An old shield volcano in the rain shadow of Maui, Lanai (pronounced lah-nigh-ee) is the nation’s biggest defunct pineapple patch — and now claims to be one of the world’s top tropical destinations. It’s a bold claim because so little is here. There are no direct flights from the mainland, and there’s nary a stoplight on the island’s mere 30 miles of paved road. It’s almost as if this quiet, gentle oasis — known, paradoxically, for both its small-town feel and its celebrity appeal — demands that its visitors go to great lengths to get here in order to ensure that they will appreciate it.
As soon as you arrive on Lanai, you’ll feel the small-town coziness. People wave to every car; residents stop to “talk story” with their friends; fishing and working in the garden are considered priorities in life; and leaving the keys in the car’s ignition is standard practice. Don’t expect a lot of dining or accommodations choices (Lanai has even fewer than Molokai). This almost virgin island is unspoiled by what passes for progress, except for a tiny 1920s-era plantation village — and, of course, the village’s fancy new arrivals: two first-class luxury hotels where room rates start at $400 a night and go up from there.
For generations, Lanai was little more than a small village, owned and operated by the pineapple company, surrounded by acres of pineapple fields. The few visitors to the island were either relatives of the mainly Filipino residents or occasional weekend hunters. Life in the 1960s was pretty much the same as in the 1930s. But all that changed in 1990, when The Lodge at Koele, a 102-room hotel resembling an opulent English Tudor mansion, opened its doors, followed a year later by the 250-room Manele Bay Hotel, a Mediterranean-style luxury resort overlooking Hulopoe Bay. Overnight, the isolated island was transformed: Corporate jets streamed into tiny Lanai Airport, former plantation workers were retrained in the art of serving gourmet meals, and the population of 2,500 swelled with transient visitors and outsiders coming to work in the island’s new hospitality industry. Microsoft billionaire Bill Gates chose the island for his lavish wedding, buying up all of its hotel rooms to fend off the press — and uncomplicated Lanai went on the map as a vacation spot for the rich and powerful.
But this island is also a place where people come looking for dramatic beauty, quiet, solitude, and to experience nature away from the bright lights of Waikiki, the publicity of Maui, and the hoopla surrounding most resorts. The sojourners who find their way to Lanai come seeking the dramatic views, the tropical fusion of stars at night, and the chance to be alone with the elements.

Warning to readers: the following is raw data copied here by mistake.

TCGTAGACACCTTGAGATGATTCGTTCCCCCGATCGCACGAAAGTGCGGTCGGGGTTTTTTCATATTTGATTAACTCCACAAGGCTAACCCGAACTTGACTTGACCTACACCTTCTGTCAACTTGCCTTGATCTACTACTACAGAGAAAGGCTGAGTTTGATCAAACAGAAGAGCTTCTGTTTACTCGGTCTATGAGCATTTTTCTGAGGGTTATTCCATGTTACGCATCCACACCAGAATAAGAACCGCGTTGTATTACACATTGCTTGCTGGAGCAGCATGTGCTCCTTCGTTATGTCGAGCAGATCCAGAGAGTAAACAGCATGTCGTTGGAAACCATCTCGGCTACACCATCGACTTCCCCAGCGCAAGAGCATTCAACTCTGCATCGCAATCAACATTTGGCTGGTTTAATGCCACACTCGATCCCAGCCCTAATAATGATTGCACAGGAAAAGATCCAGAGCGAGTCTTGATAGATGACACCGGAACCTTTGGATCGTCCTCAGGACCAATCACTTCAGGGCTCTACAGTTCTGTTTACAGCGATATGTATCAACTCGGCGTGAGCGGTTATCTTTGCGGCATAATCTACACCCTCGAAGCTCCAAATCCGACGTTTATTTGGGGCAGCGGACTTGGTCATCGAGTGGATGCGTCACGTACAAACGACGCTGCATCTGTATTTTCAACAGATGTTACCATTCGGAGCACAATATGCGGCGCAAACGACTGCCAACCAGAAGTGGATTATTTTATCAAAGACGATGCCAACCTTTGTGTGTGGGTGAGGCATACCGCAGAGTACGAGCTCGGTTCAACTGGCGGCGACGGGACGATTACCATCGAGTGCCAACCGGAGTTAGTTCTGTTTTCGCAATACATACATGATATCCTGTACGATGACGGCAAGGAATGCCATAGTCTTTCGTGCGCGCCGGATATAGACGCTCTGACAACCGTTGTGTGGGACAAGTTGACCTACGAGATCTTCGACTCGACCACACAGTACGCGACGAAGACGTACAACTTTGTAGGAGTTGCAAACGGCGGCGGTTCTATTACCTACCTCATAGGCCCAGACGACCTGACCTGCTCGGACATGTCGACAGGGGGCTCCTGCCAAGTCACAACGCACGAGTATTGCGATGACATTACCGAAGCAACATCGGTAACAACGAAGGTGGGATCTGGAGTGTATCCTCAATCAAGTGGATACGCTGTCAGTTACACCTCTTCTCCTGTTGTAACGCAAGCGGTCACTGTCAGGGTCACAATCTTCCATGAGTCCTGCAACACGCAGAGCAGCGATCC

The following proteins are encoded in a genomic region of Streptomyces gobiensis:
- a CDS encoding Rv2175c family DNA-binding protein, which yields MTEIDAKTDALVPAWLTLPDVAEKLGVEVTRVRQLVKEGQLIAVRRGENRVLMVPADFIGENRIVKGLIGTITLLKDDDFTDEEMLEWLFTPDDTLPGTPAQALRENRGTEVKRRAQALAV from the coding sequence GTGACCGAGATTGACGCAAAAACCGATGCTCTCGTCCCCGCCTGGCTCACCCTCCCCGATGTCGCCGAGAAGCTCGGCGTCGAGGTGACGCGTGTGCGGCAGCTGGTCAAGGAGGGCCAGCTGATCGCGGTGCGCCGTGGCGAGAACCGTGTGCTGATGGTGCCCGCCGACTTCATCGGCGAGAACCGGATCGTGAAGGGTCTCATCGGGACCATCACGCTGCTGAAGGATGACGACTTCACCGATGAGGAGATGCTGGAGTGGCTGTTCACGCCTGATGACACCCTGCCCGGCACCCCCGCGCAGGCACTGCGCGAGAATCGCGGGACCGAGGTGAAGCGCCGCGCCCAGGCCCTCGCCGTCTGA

They also come for the wealth of activities: snorkeling and swimming in the marine preserve known as Hulopoe Bay; hiking on 100 miles of remote trails; talking story with the friendly locals; and beachcombing and whale-watching along stretches of otherwise deserted sand. For the adventurous, there’s horseback riding in the forest, scuba diving in caves, playing golf on courses with stunning ocean views, or renting a four-wheel-drive vehicle for the day and discovering wild plains where spotted deer run free.
In a single decade, a plain red-dirt pineapple patch has become one of Hawaii’s top fantasy destinations. But the real Lanai is a multifaceted place that’s so much more than a luxury resort — and it’s the traveler who comes to discover the island’s natural wonders, local lifestyle, and other inherent joys who’s bound to have the most genuine island experience.
Getting to Lanai
There is no direct service to Lanai from the continental United States. Instead, fly to Honolulu International Airport (HNL) or Kahului Airport (OGG) in Maui, where you can connect to several local airlines with service to Lanai Airport (LNY). For those flying into Maui, you can travel to Lanai’s Manele Harbor from Maui’s Lahaina Harbor through the Expeditions ferry service. There are 5 round-trips daily. Ferry trips take roughly an hour. For more information call (800) 695-2624, (808) 661-3756 or visit www.go-lanai.com.